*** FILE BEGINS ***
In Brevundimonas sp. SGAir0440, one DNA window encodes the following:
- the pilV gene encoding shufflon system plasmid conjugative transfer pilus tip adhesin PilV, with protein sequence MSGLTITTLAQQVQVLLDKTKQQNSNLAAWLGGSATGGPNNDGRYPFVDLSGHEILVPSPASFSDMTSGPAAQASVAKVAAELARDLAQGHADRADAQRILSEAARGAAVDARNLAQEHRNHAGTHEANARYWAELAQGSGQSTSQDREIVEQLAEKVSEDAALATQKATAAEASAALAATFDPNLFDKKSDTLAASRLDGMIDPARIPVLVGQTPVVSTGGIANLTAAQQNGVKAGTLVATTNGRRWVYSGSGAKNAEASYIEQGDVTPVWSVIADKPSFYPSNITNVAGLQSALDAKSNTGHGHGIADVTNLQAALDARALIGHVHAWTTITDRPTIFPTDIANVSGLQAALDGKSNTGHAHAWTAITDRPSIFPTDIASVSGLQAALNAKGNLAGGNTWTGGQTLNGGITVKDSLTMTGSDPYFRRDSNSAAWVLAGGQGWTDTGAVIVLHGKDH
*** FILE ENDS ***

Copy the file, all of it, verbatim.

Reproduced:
In Brevundimonas sp. SGAir0440, one DNA window encodes the following:
- the pilV gene encoding shufflon system plasmid conjugative transfer pilus tip adhesin PilV, with protein sequence MSGLTITTLAQQVQVLLDKTKQQNSNLAAWLGGSATGGPNNDGRYPFVDLSGHEILVPSPASFSDMTSGPAAQASVAKVAAELARDLAQGHADRADAQRILSEAARGAAVDARNLAQEHRNHAGTHEANARYWAELAQGSGQSTSQDREIVEQLAEKVSEDAALATQKATAAEASAALAATFDPNLFDKKSDTLAASRLDGMIDPARIPVLVGQTPVVSTGGIANLTAAQQNGVKAGTLVATTNGRRWVYSGSGAKNAEASYIEQGDVTPVWSVIADKPSFYPSNITNVAGLQSALDAKSNTGHGHGIADVTNLQAALDARALIGHVHAWTTITDRPTIFPTDIANVSGLQAALDGKSNTGHAHAWTAITDRPSIFPTDIASVSGLQAALNAKGNLAGGNTWTGGQTLNGGITVKDSLTMTGSDPYFRRDSNSAAWVLAGGQGWTDTGAVIVLHGKDH